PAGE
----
absolute physical constants of molecular theory, such as the constant of Avogadro, which are in closing accord with other recent determinations. But on the other hand these determinations are already involved in the earlier formula of Rayleigh, which expresses the distribution for long waves, based merely on the Maxwell-Boltzmann principle of the equable partition of the energy among the high free periods belonging to the enclosure which contains it. It is maintained by leans that the reason why this principle is of avail only for very long wavelengths is that a steady state is never reached for the shorter ones, a doctrine which as he admits would entirely remove the foundations of the application of thermodynamic principles to this subject. By an argument based on the theory of dimensions, Lorentz has been led to the conclusion that consistency between temperatures, as measured molecularly, and as measured by the laws of radiation, requires that the ultimate indivisible electric charges or electrons must be the same in all kinds of matter. The abstract statistical theory of entropy, which is here invoked, admits of generalization in a way which is a modification of that of Planck, itself essentially different from the earlier idea of Boltzmann. The molecules of matter, whose interactions control physical phenomena, including radiation, are too numerous to be attended to separately in our knowledge. They, and the phenomena in which they interact, must thus be sorted out into differential groups or classes. Elements of energy of specified types might at first sight constitute such classes: but the identity of a portion of energy cannot be traced during its transformations, while an element of physical disturbance can be definitely followed, though its energy changes by interaction with other elements as it proceeds. The whole disturbance may thus be divided into classes, or groups of similar elements, each with permanent existence: and these may be considered as distributed in series of cells, all equivalent in extent, which constitute and map out the material system or other domain of the phenomena. The test of this equivalence of extent is superposition, in the sense that the same element of disturbance always occupies during its wanderings the same number of cells. This framework being granted, the probability of any assigned statistical distribution of the -elements of disturbance now admits of calculation; and it represents, as above, the logarithm of the entropy of that distribution, multiplied however by a coefficient which must depend on the minuteness of scale of the statistics. But in the calculation, all the physical laws which impose restrictions on the migrations of the elements of disturbance must be taken into account; it is only after this is done that the rest of the circumstances can be treated as fortuitous. All these physical laws are, however, required and used up in determining the complex of equivalent cells into which the system which forms the seat of the energy is mapped out. On this basis thermodynamics can be constructed in a priori abstract fashion, and with deeper and more complete implications than the formal Carnot principle of negation of perpetual motions can by itself attain to. But the ratio of the magnitude of the standard element of disturbance to the extent of the standard cell remains inherent in the results, appearing as an absolute physical constant whose value is determined somehow by the other fundamental physical constants of nature. A prescribed ratio of this kind is, however, a different thing from the hypothesis that energy is constituted atomically, which underlies, as Lorentz pointed out, Planck's form of the theory. It has indeed already been remarked that the mere fact of the existence of a wave-length }, ,, of maximum radiation, whether obeying Wien's law }, ,.T=constant or not, implies by itself some, prescribed absolute physical quantity of this kind, whose existence thus cannot be evaded, though we may be at a loss to specify its nature.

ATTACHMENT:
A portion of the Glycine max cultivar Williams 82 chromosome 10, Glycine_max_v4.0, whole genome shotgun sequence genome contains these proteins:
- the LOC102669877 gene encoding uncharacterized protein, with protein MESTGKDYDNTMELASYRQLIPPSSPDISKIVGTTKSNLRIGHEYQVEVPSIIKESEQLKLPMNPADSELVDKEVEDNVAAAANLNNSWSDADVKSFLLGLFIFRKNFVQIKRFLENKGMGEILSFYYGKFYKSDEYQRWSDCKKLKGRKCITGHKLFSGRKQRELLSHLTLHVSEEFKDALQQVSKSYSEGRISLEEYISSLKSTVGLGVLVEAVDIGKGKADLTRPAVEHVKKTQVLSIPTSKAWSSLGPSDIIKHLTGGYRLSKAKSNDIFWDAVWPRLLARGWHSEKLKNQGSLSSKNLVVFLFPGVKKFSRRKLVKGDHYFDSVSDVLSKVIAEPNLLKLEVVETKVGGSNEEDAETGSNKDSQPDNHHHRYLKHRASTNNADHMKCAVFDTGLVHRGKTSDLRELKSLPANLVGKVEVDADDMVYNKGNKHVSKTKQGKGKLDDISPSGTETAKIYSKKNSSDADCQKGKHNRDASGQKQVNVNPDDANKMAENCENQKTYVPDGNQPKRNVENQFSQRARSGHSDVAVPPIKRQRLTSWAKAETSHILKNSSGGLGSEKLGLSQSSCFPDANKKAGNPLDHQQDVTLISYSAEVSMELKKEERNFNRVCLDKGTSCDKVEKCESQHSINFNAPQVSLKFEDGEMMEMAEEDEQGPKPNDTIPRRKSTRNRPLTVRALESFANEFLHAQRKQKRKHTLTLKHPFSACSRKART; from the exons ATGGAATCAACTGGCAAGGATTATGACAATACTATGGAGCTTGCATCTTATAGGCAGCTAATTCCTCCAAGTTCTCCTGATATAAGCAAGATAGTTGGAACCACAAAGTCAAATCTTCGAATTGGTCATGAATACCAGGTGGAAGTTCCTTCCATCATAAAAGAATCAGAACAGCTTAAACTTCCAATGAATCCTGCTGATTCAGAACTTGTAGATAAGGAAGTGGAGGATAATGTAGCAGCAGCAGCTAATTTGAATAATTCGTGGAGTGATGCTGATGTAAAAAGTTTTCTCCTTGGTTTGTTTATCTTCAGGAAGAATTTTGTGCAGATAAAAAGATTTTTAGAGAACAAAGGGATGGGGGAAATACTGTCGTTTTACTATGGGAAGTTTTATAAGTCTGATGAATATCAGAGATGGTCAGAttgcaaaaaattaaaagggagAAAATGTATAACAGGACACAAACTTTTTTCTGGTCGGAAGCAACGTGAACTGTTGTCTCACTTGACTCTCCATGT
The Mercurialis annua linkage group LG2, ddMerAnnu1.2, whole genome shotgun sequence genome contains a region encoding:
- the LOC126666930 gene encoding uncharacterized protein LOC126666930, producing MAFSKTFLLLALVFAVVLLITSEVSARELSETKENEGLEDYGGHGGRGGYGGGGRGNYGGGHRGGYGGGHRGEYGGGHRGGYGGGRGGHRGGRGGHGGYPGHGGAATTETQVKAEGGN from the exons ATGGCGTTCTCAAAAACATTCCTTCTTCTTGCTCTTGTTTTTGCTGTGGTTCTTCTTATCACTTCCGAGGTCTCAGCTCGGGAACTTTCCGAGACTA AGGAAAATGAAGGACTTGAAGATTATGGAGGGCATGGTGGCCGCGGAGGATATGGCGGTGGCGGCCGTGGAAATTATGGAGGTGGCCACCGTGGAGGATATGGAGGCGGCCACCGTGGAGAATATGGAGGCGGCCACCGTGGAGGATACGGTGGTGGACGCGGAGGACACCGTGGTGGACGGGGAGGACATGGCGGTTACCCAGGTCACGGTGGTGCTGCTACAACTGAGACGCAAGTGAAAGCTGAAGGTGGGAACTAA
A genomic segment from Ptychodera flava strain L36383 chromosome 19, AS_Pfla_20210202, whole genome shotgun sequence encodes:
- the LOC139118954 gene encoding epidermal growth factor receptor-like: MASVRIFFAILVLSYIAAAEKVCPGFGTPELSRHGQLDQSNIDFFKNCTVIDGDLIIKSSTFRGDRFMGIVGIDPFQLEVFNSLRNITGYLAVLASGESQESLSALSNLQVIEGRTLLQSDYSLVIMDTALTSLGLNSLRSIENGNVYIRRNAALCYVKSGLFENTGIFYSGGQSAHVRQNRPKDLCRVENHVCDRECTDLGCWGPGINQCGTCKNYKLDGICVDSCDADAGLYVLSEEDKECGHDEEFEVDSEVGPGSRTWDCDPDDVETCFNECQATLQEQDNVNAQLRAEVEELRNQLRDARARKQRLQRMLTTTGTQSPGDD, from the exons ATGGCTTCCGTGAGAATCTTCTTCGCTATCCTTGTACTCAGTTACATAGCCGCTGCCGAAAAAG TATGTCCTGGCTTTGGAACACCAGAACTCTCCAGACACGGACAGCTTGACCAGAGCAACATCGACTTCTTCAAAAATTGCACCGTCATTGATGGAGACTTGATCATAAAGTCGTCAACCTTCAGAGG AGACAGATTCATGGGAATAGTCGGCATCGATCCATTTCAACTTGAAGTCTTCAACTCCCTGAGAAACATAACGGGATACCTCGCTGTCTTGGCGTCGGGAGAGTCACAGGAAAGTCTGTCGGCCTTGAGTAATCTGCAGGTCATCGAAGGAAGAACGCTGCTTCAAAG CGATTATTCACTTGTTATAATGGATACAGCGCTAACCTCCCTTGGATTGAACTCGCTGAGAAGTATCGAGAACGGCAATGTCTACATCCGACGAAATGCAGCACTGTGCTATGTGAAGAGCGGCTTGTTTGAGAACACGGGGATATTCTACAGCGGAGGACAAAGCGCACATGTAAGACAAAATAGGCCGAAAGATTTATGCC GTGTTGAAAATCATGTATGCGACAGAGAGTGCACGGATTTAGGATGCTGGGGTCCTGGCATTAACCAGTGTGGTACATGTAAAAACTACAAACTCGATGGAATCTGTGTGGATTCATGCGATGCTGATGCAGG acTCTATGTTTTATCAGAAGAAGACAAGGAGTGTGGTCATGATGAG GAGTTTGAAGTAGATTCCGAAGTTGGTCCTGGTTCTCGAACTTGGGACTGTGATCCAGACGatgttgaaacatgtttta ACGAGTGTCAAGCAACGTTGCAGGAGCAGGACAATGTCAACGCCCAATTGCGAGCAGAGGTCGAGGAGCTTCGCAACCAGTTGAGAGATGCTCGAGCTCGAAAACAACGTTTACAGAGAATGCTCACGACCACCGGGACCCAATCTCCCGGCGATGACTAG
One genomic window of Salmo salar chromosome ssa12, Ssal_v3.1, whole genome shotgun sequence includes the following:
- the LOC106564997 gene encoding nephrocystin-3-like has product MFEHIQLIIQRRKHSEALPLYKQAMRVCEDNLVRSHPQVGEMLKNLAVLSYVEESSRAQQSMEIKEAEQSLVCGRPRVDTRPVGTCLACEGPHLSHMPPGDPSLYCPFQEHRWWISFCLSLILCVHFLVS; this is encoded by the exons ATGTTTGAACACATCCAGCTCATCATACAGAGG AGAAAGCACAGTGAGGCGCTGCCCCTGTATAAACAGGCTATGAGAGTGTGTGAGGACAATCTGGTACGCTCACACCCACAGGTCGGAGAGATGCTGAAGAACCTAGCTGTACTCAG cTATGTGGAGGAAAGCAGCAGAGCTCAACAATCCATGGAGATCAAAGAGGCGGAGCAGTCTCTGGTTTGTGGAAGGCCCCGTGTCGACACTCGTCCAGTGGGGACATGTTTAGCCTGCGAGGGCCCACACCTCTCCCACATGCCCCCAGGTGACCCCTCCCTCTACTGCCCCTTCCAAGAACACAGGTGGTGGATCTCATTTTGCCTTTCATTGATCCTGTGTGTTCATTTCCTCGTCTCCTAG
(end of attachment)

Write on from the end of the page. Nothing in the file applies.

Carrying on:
13. Modzjicaliou by a Itlagnelic Field.-The theory of exchanges of radiation, which makes the equilibrium of radiating bodies depend on temperature alone, requires that, when an element of surface of one body is radiating to an element of surface of another body at the same temperature, the amounts of energy interchanged (when reflexion is counted in along with radiation) should be equal. This proposition is a general dynamical consequence-on the basis of the laws of reciprocity developed in this connexion (after W. Rowan Hamilton) mainly by Helmholtz, Kirchhoff, and Rayleigh-of the form of the equations of propagation of vibrations in the medium. But in a material medium under the influence of a strong magnetic field these equations are altered by the addition of extraneous terms involving differential coefficients of the third order, and the dynamical consistency of the cardinal principle of the theory of exchanges is no longer thus directly verified. A system of this kind has, in fact, been imagined by Wien in which the principle is imperfectly fulfilled. A beam coming from a body A, and polarized by passage through a nicol, may have its plane of vibration rotated through half a right angle by crossing a magnetically active plate, and may then pass through another nicol, properly orientated for transmission, so as finally to fall on another body B. On the other hand, the radiation from B which gets through this adjacent nicol will have its plane of vibration rotated through another half right angle by the magnetically active plate, and so will not get through the first nicol to the body A. Such possibilities of unequal exchange of radiation between A and B are the result of the want of reversibility of the radiation in the extraneous magnetic field, which might have been expected to lead to proportionate inequalities of concentration; in this example, however, though the defect of reversibility is itself slight, its results appear at first sight to prevent any equilibrium at all. But a closer examination removes this discrepancy. In order to make the system self-contained, reflectors must be added to' it, so as to send back into the sources the polarized constituents that are turned aside out of the direct line by the nicols. Then, as Brillouin has pointed out, and as in fact Rayleigh had explained some years before, the radiation from B does ultimately get across to A after passage backward and forward to the reflectors and between the nicols: this, it is true, increases the length of its path, and therefore diminishes the concentration of a single narrow beam, but any large change of path would make the beam too wide for the nicols, and thus require other corrections which may be supposed to compensate. The explanation of the slight difference that is to be anticipated on theoretical grounds might conceivably be that in such a case the magnetic influence, being operative on the phases, alters the statistical constitution of the radiation of given wave-length from the special type that is in equilibrium with a definite temperature, so that after passage through the magnetic medium it is not in a condition to be entirely absorbed at that temperature; there would then be some other element, in addition to temperature, involved in equilibrium in a magnetic field. If this is not so, there must be some thermodynamic compensation involving reaction, extremely small, however, on the magnetizing system. 14. Origin of S pectm.-In addition to the thermal radiations of material substances, those, namely, which establish temperature-equilibrium of the enclosure in which they are conhned,
there are the fluorescent and other radiations excited by extraneous causes, radiant or electric or chemical. Such radiations are an indication, by the presence of higher wave-lengths than belong in any sensible degree to the temperature, that the steady state has not arrived; they thus fade away, either immediately on the cessation of the exciting cause, or after an interval. The radiations, consisting of definite narrow bright bands in the spectrum, that are characteristic of the gaseous state in which each molecule can vibrate freely by itself, are usually excited by electric or chemical agency; thus there is no ground for assuming that they always constitute true temperature radiation. The absorption of these radiations by strata of the same gases at low temperatures seems to prove that the unaltered molecules themselves possess these free periods, which do not, therefore, belong specially to dissociated ions. Although very difficult to excite directly, these free vibrations are then excited and absorb the energy of the incident waves, under the influence of resonance, which naturally becomes extremely powerful when the tuning is exact; this